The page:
Friday, January 28, 2011

When reality doesn't make good TV

The BBC is coming in for some criticism following reports that they employed a dozen dog owners to walk up and down a street and encourage their animals to foul the pavement.

It's a stunt to promote a new series about how the public sector cuts affect an ordinary suburban street. In the series, the street residents lose services such as waste collection, street lighting and access to libraries.

To be honest, I have some sympathy with the BBC. My sources tell me that they originally tried just removing the plethora of "services" provided by the council which aren't deemed essential - lesbian outreach workers, climate change oordinators, youth offending teams, street scene directors, health and safety inspectors, safety camera partnerships, asylum seekers support, translation facilities and so on - but it didn't make good TV.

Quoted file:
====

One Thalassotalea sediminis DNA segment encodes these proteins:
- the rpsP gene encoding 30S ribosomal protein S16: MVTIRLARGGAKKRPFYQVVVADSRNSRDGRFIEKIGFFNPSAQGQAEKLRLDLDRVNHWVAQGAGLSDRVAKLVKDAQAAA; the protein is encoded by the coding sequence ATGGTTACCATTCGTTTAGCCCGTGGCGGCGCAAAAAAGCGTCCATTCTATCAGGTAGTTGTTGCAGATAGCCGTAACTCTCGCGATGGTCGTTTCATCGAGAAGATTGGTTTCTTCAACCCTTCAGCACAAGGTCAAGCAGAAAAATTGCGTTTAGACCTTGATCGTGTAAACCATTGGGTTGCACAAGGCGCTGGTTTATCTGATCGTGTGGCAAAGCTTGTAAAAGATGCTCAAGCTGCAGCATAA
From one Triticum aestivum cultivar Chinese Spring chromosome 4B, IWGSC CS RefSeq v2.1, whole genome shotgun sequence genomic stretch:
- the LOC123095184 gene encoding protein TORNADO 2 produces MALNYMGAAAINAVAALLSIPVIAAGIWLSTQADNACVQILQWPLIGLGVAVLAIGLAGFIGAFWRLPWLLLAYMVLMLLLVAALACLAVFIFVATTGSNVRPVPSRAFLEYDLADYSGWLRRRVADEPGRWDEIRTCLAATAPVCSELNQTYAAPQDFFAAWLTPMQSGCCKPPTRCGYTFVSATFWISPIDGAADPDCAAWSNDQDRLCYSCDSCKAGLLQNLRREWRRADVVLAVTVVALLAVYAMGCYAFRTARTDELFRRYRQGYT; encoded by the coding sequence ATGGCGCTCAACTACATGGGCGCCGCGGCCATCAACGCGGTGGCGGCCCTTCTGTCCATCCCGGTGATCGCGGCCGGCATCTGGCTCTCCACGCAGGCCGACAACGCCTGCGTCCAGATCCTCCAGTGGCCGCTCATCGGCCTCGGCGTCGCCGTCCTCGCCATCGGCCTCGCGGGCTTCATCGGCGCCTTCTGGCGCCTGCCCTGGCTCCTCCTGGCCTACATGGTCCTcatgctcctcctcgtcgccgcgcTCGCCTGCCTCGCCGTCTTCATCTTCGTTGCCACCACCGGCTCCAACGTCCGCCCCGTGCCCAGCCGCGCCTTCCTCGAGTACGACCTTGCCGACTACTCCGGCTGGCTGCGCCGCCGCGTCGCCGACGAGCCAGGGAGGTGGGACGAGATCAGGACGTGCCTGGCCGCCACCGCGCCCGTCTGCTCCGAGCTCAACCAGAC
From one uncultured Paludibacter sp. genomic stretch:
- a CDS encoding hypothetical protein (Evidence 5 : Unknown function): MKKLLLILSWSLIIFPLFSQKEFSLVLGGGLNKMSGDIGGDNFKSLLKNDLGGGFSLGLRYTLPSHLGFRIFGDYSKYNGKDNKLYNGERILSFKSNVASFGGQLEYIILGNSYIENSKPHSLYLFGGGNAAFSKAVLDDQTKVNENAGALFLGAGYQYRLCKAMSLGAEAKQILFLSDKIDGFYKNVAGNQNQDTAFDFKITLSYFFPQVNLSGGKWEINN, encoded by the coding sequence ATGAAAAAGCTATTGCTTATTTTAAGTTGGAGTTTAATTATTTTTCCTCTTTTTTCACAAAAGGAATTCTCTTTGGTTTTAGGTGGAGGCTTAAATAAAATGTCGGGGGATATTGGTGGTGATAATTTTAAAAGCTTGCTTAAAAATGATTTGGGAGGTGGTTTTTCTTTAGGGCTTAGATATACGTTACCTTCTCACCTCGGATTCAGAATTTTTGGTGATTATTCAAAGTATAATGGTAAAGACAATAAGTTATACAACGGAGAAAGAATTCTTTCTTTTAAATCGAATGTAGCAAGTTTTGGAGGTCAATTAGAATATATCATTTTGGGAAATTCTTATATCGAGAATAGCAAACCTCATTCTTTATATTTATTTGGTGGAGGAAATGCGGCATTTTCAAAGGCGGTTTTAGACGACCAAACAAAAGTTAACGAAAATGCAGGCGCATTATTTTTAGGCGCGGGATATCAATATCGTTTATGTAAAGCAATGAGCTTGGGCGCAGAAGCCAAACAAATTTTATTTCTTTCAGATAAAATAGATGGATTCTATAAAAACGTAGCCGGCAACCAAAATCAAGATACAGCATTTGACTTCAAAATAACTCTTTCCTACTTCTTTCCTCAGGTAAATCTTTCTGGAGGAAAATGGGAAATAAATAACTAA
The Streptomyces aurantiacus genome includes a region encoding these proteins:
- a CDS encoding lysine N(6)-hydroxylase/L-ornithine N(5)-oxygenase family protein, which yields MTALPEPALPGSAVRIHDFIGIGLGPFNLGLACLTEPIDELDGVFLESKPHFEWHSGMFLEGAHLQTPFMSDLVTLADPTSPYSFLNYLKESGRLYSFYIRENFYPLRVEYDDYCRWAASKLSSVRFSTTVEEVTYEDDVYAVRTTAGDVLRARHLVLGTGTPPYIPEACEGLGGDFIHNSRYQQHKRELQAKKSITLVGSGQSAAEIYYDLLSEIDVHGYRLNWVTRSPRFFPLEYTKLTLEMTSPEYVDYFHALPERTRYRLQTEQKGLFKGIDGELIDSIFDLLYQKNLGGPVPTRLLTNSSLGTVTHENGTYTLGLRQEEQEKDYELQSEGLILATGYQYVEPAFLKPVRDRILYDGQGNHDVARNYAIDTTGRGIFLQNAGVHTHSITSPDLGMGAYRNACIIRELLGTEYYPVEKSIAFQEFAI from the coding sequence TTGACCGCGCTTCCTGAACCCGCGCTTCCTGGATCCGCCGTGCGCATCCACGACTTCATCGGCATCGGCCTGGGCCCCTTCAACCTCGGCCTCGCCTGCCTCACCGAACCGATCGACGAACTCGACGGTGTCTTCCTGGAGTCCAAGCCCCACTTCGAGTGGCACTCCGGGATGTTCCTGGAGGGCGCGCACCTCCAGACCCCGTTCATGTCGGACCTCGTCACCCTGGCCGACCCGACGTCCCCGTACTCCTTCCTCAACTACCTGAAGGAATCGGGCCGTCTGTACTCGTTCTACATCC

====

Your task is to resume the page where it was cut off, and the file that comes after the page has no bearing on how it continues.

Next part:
No one noticed these services had gone.


Edwin Greenwood said...

"youth offending teams"

A vitally important service, I should have thought. Youths should be offended regularly, although this is admittedly an uphill task with the stupider and/or more thick-skinned ones. But it's very character-building in the end.

Weekend Yachtsman said...


Some filthy selfish people don't pick up their dogs' mess and suddenly it's because council services have been cut?


Is nobody responsible for their own actions any more?